What was the advantage of having a golden heat spreader and bottom lid ?
Contacts make sense because of the electrical properties. This is still done today.
But what were the effects of using gold where no electrical signal passes through.

Bonus question: Why is this not necessary anymore ?

I could't find an answer to this, so thanks in advance.

  • \$\begingroup\$ I would guess that they're aiming to use the main benefit of gold, which is corrosion resistance. Corrosion on the heat spreader would cause a lot of added thermal resistance, so avoiding it is critical. Not sure why they dont use it now, probably some combination of cost/lack of necessity/better stainless allows, someone else probably has more info \$\endgroup\$
    – BeB00
    Commented Oct 13, 2021 at 2:16
  • 2
    \$\begingroup\$ @BeB00 I don't think they would use stainless for heat spreaders, though I could be wrong there. I would expect copper alloy, possibly plated, for a high-performance part. \$\endgroup\$
    – Hearth
    Commented Oct 13, 2021 at 2:25
  • 2
    \$\begingroup\$ Gold is almost never used for its electrical properties--the reason gold is used on contacts and such is for corrosion resistance more than anything else. Copper, silver, and aluminum (I think? maybe not aluminum) are all more conductive than gold, but all of those readily corrode in normal atmospheric conditions, given enough time. \$\endgroup\$
    – Hearth
    Commented Oct 13, 2021 at 2:26
  • \$\begingroup\$ The golden parts are always soldered onto the ceramic of the IC. Could the gold have been used to make the solid parts solderable ? \$\endgroup\$
    – Howie1337
    Commented Oct 13, 2021 at 3:12
  • \$\begingroup\$ @Howie1337 If it's a space-grade part maybe. \$\endgroup\$
    – DKNguyen
    Commented Oct 13, 2021 at 3:25

1 Answer 1


If you look at the construction of a present-day Kyocera hermetic ceramic lidded package, you'll see that there is quite a bit of gold plating in it:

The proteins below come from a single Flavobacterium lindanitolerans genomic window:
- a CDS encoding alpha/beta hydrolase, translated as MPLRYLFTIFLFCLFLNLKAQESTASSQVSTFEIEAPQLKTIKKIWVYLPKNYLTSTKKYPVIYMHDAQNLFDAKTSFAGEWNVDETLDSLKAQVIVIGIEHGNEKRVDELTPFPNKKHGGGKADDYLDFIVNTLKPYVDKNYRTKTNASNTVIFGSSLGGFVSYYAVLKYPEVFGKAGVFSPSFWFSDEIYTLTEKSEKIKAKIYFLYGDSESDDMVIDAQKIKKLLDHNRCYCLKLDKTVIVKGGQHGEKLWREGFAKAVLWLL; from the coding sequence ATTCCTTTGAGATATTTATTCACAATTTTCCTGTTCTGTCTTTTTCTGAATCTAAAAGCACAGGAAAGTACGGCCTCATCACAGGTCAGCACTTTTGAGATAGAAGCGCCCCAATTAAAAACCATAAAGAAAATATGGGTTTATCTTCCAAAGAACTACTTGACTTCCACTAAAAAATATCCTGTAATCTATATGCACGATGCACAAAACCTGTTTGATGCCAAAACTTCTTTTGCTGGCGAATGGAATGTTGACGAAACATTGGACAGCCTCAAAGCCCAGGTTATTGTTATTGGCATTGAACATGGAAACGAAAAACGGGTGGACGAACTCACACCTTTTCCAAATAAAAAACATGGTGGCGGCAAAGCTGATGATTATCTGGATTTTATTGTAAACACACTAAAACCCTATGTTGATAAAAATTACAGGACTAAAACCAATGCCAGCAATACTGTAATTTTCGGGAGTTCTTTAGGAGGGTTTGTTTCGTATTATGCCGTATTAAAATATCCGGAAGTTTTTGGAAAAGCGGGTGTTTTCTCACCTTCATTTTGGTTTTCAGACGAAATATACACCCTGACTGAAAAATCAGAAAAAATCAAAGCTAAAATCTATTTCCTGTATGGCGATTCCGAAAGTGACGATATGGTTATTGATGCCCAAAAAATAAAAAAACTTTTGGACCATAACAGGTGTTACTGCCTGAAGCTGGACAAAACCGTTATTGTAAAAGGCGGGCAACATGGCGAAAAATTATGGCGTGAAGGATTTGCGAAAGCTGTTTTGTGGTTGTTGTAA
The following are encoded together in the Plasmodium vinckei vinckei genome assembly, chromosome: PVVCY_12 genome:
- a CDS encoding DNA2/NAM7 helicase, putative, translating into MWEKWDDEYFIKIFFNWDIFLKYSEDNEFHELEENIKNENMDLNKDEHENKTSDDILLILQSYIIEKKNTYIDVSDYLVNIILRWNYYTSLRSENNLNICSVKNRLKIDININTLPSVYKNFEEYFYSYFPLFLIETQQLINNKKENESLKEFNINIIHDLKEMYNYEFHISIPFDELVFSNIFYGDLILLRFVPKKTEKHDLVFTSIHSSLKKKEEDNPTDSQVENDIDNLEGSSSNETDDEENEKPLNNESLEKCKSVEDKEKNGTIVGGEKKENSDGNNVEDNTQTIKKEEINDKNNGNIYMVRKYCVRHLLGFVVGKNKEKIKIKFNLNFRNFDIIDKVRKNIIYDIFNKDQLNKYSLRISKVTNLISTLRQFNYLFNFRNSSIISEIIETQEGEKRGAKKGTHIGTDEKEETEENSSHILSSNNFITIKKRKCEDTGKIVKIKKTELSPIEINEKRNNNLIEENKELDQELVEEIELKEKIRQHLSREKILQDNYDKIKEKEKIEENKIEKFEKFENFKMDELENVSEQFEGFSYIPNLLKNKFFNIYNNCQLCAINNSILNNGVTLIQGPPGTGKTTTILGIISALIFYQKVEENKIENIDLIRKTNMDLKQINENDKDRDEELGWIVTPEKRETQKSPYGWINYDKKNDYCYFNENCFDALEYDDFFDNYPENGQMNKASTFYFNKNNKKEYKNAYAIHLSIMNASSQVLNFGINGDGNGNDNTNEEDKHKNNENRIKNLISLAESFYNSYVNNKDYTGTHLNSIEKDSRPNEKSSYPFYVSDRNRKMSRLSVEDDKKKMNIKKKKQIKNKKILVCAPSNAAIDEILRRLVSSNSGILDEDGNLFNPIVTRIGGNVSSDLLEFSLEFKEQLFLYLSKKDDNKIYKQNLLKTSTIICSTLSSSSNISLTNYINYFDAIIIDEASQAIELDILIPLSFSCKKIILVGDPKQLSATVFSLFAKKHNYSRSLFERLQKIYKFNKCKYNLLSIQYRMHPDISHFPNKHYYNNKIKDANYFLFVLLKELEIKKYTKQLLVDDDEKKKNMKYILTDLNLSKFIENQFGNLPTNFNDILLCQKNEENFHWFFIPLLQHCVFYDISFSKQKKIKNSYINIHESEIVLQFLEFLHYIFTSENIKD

enter image description here

The gold is over the die bond and wire bond areas as well as over the seal ring and the leads.

Here is a detailed drawing of such a package with a huge die cavity.

The purpose of the lid is just to (hermetically) close up the package via soldering, it's not primarily a heat spreader like in modern CPU packages.

In the latter, the heat spreader is actually in contact with the "back" of the die. In the lidded ceramic package, there is a big space between the top of the die (with attached bonding wires), and the inside of the lid.

  • 1
    \$\begingroup\$ Nicely presented information, but this doesn't seem to answer the question: why gold? \$\endgroup\$
    – TypeIA
    Commented Oct 13, 2021 at 4:39
  • \$\begingroup\$ @TypeIA The gold is there anyway for the leads, the die bond and wire bonding. Using it for the soldered seal ring and lid is a no-brainer if cost is not critical. Gold was cheap in relation to CPU cost in the 1970s and there's not a lot of it used. \$\endgroup\$ Commented Oct 13, 2021 at 5:13
  • \$\begingroup\$ Thanks, that explains a lot. Is this kind of shielding not necessary with todays CPUs ? \$\endgroup\$
    – Howie1337
    Commented Oct 14, 2021 at 11:16
  • \$\begingroup\$ There is not usually electrostatic or magnetic shielding on individual chips in general. Most IC packages are plastic and the chip sits on a (typically grounded) metal tab that is part of the leadframe. The active area of the chip is a fraction of a mm away, close to the 'top' of the die. PC CPUs are made differently because they are physically huge, have a huge number of pins and can have enormous power dissipation and supply currents. \$\endgroup\$ Commented Oct 14, 2021 at 12:22

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